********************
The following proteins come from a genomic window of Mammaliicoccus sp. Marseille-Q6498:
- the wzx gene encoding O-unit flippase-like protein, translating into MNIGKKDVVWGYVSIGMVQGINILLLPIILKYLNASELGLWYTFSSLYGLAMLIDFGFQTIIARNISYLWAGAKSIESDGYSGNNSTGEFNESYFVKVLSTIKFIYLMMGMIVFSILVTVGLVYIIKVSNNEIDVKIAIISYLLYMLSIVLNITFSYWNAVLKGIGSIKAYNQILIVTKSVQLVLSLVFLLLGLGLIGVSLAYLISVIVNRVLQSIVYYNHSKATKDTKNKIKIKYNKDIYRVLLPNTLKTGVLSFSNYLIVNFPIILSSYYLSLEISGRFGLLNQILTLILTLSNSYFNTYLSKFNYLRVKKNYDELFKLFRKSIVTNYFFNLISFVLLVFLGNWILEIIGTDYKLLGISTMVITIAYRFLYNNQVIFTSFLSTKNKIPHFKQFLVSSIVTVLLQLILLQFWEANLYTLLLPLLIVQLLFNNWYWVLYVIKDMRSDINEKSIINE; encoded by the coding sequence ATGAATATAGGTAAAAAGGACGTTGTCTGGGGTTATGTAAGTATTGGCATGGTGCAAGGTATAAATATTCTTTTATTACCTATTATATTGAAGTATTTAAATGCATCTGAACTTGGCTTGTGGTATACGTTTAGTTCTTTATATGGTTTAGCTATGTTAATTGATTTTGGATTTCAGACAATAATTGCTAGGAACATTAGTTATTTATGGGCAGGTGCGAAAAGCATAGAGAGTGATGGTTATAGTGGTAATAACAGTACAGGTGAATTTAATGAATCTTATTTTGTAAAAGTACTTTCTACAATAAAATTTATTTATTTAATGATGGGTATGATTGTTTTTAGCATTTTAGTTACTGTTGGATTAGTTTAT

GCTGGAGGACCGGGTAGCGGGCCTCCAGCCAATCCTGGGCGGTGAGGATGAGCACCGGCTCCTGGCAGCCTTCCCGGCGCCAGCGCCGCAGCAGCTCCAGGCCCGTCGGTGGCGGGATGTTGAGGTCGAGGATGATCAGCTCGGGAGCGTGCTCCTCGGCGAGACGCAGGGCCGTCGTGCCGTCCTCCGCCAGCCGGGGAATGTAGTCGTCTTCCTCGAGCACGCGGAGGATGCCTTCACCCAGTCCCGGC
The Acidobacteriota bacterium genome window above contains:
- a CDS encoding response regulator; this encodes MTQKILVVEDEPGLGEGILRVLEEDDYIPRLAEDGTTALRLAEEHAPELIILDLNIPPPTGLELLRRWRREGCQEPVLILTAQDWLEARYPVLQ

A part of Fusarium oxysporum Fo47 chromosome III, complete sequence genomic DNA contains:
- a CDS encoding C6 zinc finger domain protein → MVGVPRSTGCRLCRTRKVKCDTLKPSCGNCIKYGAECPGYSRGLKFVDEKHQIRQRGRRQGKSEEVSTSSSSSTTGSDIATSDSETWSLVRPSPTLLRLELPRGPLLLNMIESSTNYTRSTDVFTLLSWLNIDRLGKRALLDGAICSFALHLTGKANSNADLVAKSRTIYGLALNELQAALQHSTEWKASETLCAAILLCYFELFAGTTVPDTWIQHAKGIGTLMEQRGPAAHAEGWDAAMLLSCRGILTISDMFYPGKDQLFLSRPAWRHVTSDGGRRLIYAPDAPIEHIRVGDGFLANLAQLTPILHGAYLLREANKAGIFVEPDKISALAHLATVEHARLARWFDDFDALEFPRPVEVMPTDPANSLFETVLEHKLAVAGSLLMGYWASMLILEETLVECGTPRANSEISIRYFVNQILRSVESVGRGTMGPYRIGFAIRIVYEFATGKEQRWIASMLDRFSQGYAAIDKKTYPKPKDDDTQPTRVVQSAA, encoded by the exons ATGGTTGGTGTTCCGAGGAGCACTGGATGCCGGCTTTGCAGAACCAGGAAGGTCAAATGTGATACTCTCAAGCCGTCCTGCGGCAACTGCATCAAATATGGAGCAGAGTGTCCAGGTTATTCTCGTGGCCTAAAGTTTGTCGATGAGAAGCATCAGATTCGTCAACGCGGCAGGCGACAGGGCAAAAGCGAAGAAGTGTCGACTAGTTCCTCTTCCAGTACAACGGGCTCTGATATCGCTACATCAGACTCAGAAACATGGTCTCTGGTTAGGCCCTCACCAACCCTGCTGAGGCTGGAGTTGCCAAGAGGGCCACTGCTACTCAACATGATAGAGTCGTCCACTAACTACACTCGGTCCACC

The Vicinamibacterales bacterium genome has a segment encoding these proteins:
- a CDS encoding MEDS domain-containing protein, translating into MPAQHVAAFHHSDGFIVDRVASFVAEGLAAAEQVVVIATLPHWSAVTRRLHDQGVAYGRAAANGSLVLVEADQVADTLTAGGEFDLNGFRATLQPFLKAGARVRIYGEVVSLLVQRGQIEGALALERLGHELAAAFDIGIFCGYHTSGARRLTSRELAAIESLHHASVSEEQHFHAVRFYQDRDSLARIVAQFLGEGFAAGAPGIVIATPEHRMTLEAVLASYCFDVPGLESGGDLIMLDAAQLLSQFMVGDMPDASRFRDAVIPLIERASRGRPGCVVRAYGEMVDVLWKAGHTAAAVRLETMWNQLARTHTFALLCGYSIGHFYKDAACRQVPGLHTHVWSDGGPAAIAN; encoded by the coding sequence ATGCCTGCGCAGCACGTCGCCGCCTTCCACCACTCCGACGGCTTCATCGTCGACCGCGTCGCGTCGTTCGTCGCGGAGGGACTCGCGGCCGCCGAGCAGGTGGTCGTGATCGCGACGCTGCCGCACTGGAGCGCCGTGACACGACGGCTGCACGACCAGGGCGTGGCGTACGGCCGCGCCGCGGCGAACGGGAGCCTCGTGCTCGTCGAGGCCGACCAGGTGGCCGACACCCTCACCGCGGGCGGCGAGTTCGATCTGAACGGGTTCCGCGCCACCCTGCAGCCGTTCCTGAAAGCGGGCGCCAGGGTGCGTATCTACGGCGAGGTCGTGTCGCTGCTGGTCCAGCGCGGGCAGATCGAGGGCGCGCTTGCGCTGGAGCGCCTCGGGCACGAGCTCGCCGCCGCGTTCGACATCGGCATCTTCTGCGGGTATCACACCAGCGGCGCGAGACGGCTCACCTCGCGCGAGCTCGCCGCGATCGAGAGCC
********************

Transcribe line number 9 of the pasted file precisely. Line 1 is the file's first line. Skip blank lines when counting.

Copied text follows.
- a CDS encoding MEDS domain-containing protein, translating into MPAQHVAAFHHSDGFIVDRVASFVAEGLAAAEQVVVIATLPHWSAVTRRLHDQGVAYGRAAANGSLVLVEADQVADTLTAGGEFDLNGFRATLQPFLKAGARVRIYGEVVSLLVQRGQIEGALALERLGHELAAAFDIGIFCGYHTSGARRLTSRELAAIESLHHASVSEEQHFHAVRFYQDRDSLARIVAQFLGEGFAAGAPGIVIATPEHRMTLEAVLASYCFDVPGLESGGDLIMLDAAQLLSQFMVGDMPDASRFRDAVIPLIERASRGRPGCVVRAYGEMVDVLWKAGHTAAAVRLETMWNQLARTHTFALLCGYSIGHFYKDAACRQVPGLHTHVWSDGGPAAIAN; encoded by the coding sequence ATGCCTGCGCAGCACGTCGCCGCCTTCCACCACTCCGACGGCTTCATCGTCGACCGCGTCGCGTCGTTCGTCGCGGAGGGACTCGCGGCCGCCGAGCAGGTGGTCGTGATCGCGACGCTGCCGCACTGGAGCGCCGTGACACGACGGCTGCACGACCAGGGCGTGGCGTACGGCCGCGCCGCGGCGAACGGGAGCCTCGTGCTCGTCGAGGCCGACCAGGTGGCCGACACCCTCACCGCGGGCGGCGAGTTCGATCTGAACGGGTTCCGCGCCACCCTGCAGCCGTTCCTGAAAGCGGGCGCCAGGGTGCGTATCTACGGCGAGGTCGTGTCGCTGCTGGTCCAGCGCGGGCAGATCGAGGGCGCGCTTGCGCTGGAGCGCCTCGGGCACGAGCTCGCCGCCGCGTTCGACATCGGCATCTTCTGCGGGTATCACACCAGCGGCGCGAGACGGCTCACCTCGCGCGAGCTCGCCGCGATCGAGAGCC